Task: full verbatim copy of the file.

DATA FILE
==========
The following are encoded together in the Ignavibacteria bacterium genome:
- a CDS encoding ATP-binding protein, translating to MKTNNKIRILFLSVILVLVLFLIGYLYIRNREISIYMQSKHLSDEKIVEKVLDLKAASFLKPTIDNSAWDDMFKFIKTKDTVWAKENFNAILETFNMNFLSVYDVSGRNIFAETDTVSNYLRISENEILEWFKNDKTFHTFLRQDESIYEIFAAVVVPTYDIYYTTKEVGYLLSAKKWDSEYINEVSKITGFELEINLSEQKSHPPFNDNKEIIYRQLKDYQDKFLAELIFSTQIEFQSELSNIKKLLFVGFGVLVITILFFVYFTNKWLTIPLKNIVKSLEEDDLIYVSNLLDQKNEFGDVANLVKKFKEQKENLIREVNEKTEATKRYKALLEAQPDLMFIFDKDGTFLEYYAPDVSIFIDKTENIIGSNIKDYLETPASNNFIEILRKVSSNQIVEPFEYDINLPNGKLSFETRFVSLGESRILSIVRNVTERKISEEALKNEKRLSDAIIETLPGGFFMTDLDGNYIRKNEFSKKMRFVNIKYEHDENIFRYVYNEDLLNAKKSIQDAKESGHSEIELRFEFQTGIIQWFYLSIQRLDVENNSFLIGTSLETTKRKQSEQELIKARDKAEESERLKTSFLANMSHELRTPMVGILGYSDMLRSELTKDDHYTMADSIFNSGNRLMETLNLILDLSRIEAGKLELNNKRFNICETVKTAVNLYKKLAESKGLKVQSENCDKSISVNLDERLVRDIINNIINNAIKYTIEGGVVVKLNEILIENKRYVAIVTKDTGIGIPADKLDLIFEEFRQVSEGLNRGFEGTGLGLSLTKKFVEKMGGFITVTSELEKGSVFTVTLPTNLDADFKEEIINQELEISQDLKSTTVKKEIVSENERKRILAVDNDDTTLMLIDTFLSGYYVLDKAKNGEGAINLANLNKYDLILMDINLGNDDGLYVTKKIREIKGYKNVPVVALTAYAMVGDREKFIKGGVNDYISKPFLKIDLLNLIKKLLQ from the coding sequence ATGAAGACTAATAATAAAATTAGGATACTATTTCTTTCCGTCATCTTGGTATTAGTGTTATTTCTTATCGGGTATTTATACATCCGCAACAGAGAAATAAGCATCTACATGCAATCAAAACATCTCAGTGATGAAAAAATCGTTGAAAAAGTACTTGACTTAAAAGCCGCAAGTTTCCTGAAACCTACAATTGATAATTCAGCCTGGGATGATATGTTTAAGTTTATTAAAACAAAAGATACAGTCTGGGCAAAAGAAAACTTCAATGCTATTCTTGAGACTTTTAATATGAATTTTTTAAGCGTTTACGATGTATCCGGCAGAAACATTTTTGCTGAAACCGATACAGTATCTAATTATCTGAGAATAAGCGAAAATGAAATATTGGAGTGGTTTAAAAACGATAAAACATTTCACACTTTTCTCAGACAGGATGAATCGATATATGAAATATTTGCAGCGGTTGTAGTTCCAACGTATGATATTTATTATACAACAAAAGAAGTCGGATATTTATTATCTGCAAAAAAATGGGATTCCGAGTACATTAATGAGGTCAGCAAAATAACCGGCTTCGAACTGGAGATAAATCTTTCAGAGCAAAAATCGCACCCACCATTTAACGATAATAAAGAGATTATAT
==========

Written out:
The following are encoded together in the Ignavibacteria bacterium genome:
- a CDS encoding ATP-binding protein, translating to MKTNNKIRILFLSVILVLVLFLIGYLYIRNREISIYMQSKHLSDEKIVEKVLDLKAASFLKPTIDNSAWDDMFKFIKTKDTVWAKENFNAILETFNMNFLSVYDVSGRNIFAETDTVSNYLRISENEILEWFKNDKTFHTFLRQDESIYEIFAAVVVPTYDIYYTTKEVGYLLSAKKWDSEYINEVSKITGFELEINLSEQKSHPPFNDNKEIIYRQLKDYQDKFLAELIFSTQIEFQSELSNIKKLLFVGFGVLVITILFFVYFTNKWLTIPLKNIVKSLEEDDLIYVSNLLDQKNEFGDVANLVKKFKEQKENLIREVNEKTEATKRYKALLEAQPDLMFIFDKDGTFLEYYAPDVSIFIDKTENIIGSNIKDYLETPASNNFIEILRKVSSNQIVEPFEYDINLPNGKLSFETRFVSLGESRILSIVRNVTERKISEEALKNEKRLSDAIIETLPGGFFMTDLDGNYIRKNEFSKKMRFVNIKYEHDENIFRYVYNEDLLNAKKSIQDAKESGHSEIELRFEFQTGIIQWFYLSIQRLDVENNSFLIGTSLETTKRKQSEQELIKARDKAEESERLKTSFLANMSHELRTPMVGILGYSDMLRSELTKDDHYTMADSIFNSGNRLMETLNLILDLSRIEAGKLELNNKRFNICETVKTAVNLYKKLAESKGLKVQSENCDKSISVNLDERLVRDIINNIINNAIKYTIEGGVVVKLNEILIENKRYVAIVTKDTGIGIPADKLDLIFEEFRQVSEGLNRGFEGTGLGLSLTKKFVEKMGGFITVTSELEKGSVFTVTLPTNLDADFKEEIINQELEISQDLKSTTVKKEIVSENERKRILAVDNDDTTLMLIDTFLSGYYVLDKAKNGEGAINLANLNKYDLILMDINLGNDDGLYVTKKIREIKGYKNVPVVALTAYAMVGDREKFIKGGVNDYISKPFLKIDLLNLIKKLLQ from the coding sequence ATGAAGACTAATAATAAAATTAGGATACTATTTCTTTCCGTCATCTTGGTATTAGTGTTATTTCTTATCGGGTATTTATACATCCGCAACAGAGAAATAAGCATCTACATGCAATCAAAACATCTCAGTGATGAAAAAATCGTTGAAAAAGTACTTGACTTAAAAGCCGCAAGTTTCCTGAAACCTACAATTGATAATTCAGCCTGGGATGATATGTTTAAGTTTATTAAAACAAAAGATACAGTCTGGGCAAAAGAAAACTTCAATGCTATTCTTGAGACTTTTAATATGAATTTTTTAAGCGTTTACGATGTATCCGGCAGAAACATTTTTGCTGAAACCGATACAGTATCTAATTATCTGAGAATAAGCGAAAATGAAATATTGGAGTGGTTTAAAAACGATAAAACATTTCACACTTTTCTCAGACAGGATGAATCGATATATGAAATATTTGCAGCGGTTGTAGTTCCAACGTATGATATTTATTATACAACAAAAGAAGTCGGATATTTATTATCTGCAAAAAAATGGGATTCCGAGTACATTAATGAGGTCAGCAAAATAACCGGCTTCGAACTGGAGATAAATCTTTCAGAGCAAAAATCGCACCCACCATTTAACGATAATAAAGAGATTATAT